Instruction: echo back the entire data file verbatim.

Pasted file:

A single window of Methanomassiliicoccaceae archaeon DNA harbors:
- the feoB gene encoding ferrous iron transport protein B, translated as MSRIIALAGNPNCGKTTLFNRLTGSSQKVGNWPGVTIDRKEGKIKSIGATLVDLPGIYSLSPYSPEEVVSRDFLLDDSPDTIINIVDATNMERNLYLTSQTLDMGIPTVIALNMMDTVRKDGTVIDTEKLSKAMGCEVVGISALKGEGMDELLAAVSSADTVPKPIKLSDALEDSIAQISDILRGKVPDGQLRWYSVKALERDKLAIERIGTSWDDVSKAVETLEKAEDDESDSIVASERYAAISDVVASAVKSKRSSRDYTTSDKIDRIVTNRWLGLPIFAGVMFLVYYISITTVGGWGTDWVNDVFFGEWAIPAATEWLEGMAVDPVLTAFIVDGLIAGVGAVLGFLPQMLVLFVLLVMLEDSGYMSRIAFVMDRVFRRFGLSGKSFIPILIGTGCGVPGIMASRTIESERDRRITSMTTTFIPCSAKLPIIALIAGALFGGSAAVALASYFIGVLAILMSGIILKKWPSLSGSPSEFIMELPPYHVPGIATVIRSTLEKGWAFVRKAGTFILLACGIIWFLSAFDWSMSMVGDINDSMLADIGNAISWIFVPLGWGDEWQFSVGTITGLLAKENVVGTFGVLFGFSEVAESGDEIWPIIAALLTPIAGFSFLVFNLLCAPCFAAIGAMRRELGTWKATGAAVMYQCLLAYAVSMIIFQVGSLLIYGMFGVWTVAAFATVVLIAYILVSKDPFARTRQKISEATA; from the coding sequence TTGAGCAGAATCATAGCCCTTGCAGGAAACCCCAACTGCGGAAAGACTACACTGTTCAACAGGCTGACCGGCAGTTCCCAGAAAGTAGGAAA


A single window of Methanomassiliicoccaceae archaeon DNA harbors:
- the feoB gene encoding ferrous iron transport protein B, translated as MSRIIALAGNPNCGKTTLFNRLTGSSQKVGNWPGVTIDRKEGKIKSIGATLVDLPGIYSLSPYSPEEVVSRDFLLDDSPDTIINIVDATNMERNLYLTSQTLDMGIPTVIALNMMDTVRKDGTVIDTEKLSKAMGCEVVGISALKGEGMDELLAAVSSADTVPKPIKLSDALEDSIAQISDILRGKVPDGQLRWYSVKALERDKLAIERIGTSWDDVSKAVETLEKAEDDESDSIVASERYAAISDVVASAVKSKRSSRDYTTSDKIDRIVTNRWLGLPIFAGVMFLVYYISITTVGGWGTDWVNDVFFGEWAIPAATEWLEGMAVDPVLTAFIVDGLIAGVGAVLGFLPQMLVLFVLLVMLEDSGYMSRIAFVMDRVFRRFGLSGKSFIPILIGTGCGVPGIMASRTIESERDRRITSMTTTFIPCSAKLPIIALIAGALFGGSAAVALASYFIGVLAILMSGIILKKWPSLSGSPSEFIMELPPYHVPGIATVIRSTLEKGWAFVRKAGTFILLACGIIWFLSAFDWSMSMVGDINDSMLADIGNAISWIFVPLGWGDEWQFSVGTITGLLAKENVVGTFGVLFGFSEVAESGDEIWPIIAALLTPIAGFSFLVFNLLCAPCFAAIGAMRRELGTWKATGAAVMYQCLLAYAVSMIIFQVGSLLIYGMFGVWTVAAFATVVLIAYILVSKDPFARTRQKISEATA; from the coding sequence TTGAGCAGAATCATAGCCCTTGCAGGAAACCCCAACTGCGGAAAGACTACACTGTTCAACAGGCTGACCGGCAGTTCCCAGAAAGTAGGAAA